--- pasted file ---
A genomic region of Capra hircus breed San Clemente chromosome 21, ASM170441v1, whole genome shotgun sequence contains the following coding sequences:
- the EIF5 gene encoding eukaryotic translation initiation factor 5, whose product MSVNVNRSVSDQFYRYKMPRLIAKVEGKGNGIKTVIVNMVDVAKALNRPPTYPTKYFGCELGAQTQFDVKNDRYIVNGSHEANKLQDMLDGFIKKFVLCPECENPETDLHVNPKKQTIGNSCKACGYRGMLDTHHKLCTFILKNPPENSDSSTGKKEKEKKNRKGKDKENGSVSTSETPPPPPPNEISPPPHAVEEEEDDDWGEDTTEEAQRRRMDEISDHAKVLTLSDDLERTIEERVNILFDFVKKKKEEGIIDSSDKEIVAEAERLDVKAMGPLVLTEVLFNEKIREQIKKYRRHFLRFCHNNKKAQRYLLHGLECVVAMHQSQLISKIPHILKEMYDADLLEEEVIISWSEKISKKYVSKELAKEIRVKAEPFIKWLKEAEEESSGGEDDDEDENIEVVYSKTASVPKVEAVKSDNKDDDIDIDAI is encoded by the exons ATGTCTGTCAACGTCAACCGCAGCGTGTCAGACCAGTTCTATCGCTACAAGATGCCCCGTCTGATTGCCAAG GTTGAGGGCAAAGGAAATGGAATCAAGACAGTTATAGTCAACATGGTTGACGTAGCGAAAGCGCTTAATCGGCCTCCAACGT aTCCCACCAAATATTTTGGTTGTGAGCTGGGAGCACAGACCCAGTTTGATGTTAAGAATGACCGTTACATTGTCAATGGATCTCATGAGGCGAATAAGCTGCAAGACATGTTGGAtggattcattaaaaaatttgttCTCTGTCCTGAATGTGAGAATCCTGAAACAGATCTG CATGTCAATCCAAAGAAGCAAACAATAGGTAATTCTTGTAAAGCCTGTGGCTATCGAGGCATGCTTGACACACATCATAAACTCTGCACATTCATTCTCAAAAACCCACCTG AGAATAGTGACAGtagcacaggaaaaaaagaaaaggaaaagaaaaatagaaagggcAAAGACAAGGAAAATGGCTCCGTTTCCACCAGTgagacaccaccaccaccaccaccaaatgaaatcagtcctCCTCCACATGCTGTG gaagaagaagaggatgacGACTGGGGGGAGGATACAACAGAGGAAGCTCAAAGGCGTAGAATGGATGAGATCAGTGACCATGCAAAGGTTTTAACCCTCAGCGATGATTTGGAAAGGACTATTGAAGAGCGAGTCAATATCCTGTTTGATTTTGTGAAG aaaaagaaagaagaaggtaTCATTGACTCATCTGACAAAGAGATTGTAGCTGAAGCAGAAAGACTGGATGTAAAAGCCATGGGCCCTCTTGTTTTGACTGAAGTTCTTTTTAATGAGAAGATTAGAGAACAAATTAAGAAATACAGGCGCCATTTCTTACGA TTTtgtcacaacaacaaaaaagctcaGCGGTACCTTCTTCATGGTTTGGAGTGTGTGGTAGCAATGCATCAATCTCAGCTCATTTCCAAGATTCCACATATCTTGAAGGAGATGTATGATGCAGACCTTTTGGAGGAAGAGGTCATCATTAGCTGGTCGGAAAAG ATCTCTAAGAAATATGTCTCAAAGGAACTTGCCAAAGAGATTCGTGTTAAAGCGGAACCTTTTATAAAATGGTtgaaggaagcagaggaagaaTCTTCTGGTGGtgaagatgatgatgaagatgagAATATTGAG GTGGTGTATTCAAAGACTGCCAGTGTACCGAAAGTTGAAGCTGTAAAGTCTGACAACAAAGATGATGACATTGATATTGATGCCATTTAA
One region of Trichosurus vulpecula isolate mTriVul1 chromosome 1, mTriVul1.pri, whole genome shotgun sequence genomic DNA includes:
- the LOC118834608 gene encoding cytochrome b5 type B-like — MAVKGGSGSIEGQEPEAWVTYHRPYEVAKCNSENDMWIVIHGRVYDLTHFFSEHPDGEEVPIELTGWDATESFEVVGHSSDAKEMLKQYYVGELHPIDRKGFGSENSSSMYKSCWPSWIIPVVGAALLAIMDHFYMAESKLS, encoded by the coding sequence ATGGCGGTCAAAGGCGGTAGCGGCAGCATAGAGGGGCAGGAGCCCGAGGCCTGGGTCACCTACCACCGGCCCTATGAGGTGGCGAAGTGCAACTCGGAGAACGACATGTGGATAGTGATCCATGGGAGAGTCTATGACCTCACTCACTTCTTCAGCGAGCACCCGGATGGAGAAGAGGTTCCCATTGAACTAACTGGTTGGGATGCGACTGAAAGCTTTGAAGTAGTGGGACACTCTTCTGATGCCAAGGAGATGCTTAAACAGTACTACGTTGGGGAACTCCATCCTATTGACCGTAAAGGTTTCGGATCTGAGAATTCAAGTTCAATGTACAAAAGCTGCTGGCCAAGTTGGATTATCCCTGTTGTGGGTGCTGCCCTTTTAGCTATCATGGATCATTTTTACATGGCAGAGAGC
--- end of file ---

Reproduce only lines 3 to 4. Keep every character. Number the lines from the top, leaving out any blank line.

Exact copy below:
One region of Trichosurus vulpecula isolate mTriVul1 chromosome 1, mTriVul1.pri, whole genome shotgun sequence genomic DNA includes:
- the LOC118834608 gene encoding cytochrome b5 type B-like — MAVKGGSGSIEGQEPEAWVTYHRPYEVAKCNSENDMWIVIHGRVYDLTHFFSEHPDGEEVPIELTGWDATESFEVVGHSSDAKEMLKQYYVGELHPIDRKGFGSENSSSMYKSCWPSWIIPVVGAALLAIMDHFYMAESKLS, encoded by the coding sequence ATGGCGGTCAAAGGCGGTAGCGGCAGCATAGAGGGGCAGGAGCCCGAGGCCTGGGTCACCTACCACCGGCCCTATGAGGTGGCGAAGTGCAACTCGGAGAACGACATGTGGATAGTGATCCATGGGAGAGTCTATGACCTCACTCACTTCTTCAGCGAGCACCCGGATGGAGAAGAGGTTCCCATTGAACTAACTGGTTGGGATGCGACTGAAAGCTTTGAAGTAGTGGGACACTCTTCTGATGCCAAGGAGATGCTTAAACAGTACTACGTTGGGGAACTCCATCCTATTGACCGTAAAGGTTTCGGATCTGAGAATTCAAGTTCAATGTACAAAAGCTGCTGGCCAAGTTGGATTATCCCTGTTGTGGGTGCTGCCCTTTTAGCTATCATGGATCATTTTTACATGGCAGAGAGC